Thoughts on the UCLA Game

Some initial thoughts on the UCLA game, in no particular order. I didn't see the whole game, so some of the observations might be a bit off--let me know.

Kodi Whitfield


Tyler Gaffney

Also wow. He had a career day: 171 yards on 36 carries (4.75 yards/carry). Most importantly, he held on to the ball, which he's had some trouble doing this season.

The defense is back

This is what I expected the defense to look like all season. Smothering downfield coverage combined with a ferocious pass rush, and coming up with huge plays when the situation called for it. It helped a lot that UCLA inexplicably abandoned the run after the first series. Even so, Hundley escaped a couple times for big gains. Our defense let Keith Price do that, too. I realize that it's very tough to play good pass coverage, stop the run, and spy the QB. But we're playing Oregon in a couple of weeks, and they have a guy named Marcus Mariota who's better than either Hundley or Price at running the ball himself.

Kevin Hogan is back

He looked great. On pass attempts he was 18/25 (72%) for 227 yards (9.1 yards/attempt) with a TD. When he ran the ball himself, he carried it five times for 33 yards, for a 6.6 yard average. That's more yards and a higher per carry average than any UCLA player. The one blemish on his stat line was the interception, but that was hardly his fault. He made a good throw to Cajuste that would have been a huge play, but Cajuste juggled it into the hands of a UCLA defensive back. Speaking of . . .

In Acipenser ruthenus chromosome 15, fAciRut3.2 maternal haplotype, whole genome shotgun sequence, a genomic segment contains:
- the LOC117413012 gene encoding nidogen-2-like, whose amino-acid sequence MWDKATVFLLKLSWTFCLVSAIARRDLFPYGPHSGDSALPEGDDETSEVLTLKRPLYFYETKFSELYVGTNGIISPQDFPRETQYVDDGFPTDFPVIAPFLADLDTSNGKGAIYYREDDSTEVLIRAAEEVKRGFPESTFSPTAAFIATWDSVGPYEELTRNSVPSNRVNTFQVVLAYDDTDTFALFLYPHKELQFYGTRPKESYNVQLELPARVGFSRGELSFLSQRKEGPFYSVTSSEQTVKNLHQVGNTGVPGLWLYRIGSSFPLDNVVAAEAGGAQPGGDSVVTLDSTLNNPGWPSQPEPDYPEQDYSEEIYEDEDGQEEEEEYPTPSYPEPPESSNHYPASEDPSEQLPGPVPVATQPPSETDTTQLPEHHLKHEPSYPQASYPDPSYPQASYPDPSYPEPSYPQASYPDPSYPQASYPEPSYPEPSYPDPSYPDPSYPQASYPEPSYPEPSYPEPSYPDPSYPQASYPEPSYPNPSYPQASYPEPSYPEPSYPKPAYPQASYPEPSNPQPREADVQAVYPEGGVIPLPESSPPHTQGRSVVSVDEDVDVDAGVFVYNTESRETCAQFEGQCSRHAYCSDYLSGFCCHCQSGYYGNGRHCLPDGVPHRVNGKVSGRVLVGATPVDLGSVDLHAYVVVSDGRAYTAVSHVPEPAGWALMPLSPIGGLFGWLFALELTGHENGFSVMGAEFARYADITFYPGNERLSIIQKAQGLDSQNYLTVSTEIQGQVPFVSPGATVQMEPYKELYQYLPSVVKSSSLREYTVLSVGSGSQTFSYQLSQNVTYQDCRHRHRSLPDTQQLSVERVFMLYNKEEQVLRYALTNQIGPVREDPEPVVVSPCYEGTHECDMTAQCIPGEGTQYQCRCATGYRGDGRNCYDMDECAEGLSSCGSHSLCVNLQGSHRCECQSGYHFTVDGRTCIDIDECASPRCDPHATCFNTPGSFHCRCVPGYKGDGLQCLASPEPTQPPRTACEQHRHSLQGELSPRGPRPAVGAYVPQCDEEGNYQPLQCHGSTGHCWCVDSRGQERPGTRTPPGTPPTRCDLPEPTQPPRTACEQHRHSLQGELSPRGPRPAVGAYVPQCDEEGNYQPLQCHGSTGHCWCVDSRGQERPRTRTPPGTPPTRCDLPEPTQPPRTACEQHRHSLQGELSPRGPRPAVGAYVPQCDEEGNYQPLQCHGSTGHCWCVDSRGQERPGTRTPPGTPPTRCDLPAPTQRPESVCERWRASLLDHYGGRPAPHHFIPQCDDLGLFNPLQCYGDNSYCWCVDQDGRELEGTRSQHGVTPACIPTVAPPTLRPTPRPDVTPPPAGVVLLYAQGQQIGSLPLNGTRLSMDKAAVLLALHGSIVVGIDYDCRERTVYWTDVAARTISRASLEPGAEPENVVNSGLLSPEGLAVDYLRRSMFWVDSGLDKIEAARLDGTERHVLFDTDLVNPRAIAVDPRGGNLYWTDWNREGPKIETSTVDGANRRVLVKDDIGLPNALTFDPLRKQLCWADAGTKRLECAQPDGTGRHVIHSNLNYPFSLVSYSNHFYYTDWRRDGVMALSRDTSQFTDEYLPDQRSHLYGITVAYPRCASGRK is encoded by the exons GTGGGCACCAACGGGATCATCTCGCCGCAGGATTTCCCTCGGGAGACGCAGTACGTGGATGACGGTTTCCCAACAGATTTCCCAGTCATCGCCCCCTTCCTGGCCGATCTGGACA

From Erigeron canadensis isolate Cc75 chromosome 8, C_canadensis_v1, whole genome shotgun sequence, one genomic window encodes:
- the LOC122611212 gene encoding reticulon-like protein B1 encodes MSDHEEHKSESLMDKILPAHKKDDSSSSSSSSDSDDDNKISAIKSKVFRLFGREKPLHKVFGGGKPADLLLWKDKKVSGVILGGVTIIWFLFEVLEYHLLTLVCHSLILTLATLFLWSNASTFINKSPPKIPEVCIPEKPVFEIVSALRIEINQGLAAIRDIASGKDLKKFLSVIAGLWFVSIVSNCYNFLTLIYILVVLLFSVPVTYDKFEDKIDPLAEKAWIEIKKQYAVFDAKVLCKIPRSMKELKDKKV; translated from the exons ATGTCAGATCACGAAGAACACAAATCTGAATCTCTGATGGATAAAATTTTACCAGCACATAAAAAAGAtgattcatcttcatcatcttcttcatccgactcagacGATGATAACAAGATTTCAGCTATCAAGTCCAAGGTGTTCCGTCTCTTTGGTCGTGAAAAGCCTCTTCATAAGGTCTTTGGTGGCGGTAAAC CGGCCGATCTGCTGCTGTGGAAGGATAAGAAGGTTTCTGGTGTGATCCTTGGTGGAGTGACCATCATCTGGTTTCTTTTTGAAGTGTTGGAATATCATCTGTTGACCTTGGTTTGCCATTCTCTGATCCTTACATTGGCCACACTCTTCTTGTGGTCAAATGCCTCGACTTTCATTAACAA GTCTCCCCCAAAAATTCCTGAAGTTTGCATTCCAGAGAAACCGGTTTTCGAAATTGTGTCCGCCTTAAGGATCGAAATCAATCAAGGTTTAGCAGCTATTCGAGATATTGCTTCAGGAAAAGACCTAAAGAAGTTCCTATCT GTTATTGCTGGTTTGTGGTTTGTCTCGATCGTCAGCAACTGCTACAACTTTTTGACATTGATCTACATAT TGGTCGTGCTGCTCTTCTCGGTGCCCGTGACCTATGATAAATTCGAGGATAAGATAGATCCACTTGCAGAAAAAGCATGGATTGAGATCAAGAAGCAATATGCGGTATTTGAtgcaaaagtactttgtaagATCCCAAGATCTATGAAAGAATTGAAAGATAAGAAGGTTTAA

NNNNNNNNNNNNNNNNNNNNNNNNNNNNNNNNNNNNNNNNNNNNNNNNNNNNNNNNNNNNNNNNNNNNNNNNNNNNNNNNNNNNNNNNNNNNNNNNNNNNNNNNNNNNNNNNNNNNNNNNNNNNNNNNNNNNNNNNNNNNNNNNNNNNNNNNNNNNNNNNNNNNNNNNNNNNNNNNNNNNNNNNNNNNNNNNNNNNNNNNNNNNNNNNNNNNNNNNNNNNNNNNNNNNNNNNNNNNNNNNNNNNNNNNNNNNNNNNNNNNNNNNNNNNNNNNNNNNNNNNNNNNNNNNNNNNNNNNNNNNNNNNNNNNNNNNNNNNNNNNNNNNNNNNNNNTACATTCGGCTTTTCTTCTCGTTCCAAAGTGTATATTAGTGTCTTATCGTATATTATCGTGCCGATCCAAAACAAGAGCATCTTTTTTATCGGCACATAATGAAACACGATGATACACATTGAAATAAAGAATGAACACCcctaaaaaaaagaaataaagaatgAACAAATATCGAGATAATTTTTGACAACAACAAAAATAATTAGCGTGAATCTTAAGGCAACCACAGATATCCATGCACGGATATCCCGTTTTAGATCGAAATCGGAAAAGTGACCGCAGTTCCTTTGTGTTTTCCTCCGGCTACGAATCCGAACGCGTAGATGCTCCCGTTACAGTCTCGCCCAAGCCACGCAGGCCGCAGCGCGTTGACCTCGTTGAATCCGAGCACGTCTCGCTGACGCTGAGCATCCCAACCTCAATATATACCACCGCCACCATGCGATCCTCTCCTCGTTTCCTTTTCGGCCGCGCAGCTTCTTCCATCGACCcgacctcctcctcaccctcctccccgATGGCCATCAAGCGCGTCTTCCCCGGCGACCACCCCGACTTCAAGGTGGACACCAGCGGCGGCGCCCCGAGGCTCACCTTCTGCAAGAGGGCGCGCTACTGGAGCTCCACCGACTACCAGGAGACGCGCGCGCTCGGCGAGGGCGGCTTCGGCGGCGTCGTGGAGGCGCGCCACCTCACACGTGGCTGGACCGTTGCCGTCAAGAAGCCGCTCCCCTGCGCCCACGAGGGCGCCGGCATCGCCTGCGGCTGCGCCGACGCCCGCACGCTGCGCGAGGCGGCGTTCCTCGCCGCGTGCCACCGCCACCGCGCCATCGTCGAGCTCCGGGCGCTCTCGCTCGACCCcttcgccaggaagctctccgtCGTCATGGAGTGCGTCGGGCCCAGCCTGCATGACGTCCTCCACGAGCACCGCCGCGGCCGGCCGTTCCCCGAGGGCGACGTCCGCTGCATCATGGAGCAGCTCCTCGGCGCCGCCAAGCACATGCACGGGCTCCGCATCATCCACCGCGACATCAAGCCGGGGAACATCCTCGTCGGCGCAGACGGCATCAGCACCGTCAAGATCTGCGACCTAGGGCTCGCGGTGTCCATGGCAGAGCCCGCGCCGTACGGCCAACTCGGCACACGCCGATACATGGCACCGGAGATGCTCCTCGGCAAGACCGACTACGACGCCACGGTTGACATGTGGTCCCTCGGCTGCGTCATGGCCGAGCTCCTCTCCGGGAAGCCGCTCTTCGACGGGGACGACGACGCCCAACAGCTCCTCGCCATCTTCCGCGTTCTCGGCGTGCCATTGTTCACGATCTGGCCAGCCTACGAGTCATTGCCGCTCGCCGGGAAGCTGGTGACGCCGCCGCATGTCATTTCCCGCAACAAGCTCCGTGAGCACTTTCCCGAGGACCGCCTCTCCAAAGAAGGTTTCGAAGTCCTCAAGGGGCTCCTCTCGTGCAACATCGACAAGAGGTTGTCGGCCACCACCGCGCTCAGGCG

Dropped passes

A couple of huge dropped passes: Cajuste's juggling that turned into an interception, and Ty Montgomery dropping a pass that hit his outstretched hands that almost certainly would have been a touchdown. Both of them have been solid this year, so I'm willing to hope for now that they were just flukes. Even the best receivers drop balls sometimes. Additionally, I feel like Whitfield's unbelievably spectacular catch pretty much wipes the karmic slate clean. It's dangerous to get too greedy. And a related point . . .

The game was closer than the final score, but it shouldn't have been

Stanford never trailed, but it was tied or a one score game almost the entire way. But it shouldn't have been. Stanford went into halftime up 3-0, but if Cajuste hadn't juggled Hogan's pass into an interception, Stanford probably would have led 10-0. Add in Montgomery's drop and a couple of drive-killing penalties, and Stanford might have won this one 38-10. The offense will need to clean up those mistakes as we travel to face a very tough Oregon State squad in Corvallis and then take on the Ducks in Palo Alto.


Ouch. Stanford has been remarkably good at avoiding injuries during the Harbaugh and Shaw eras. Definitely credit the training and conditioning staff for that, but they're starting to add up this year. Henry Anderson has been out for a while. Alex Carter is hurt. Devon Cajuste left the game in the third quarter with a leg injury. Ben Gardner has been playing through an arm injury he sustained at Washington (and was, ridiculously accused of faking during that game) and had to miss a few plays yesterday. We need those guys on the field. Let's hope none of those injuries are too serious.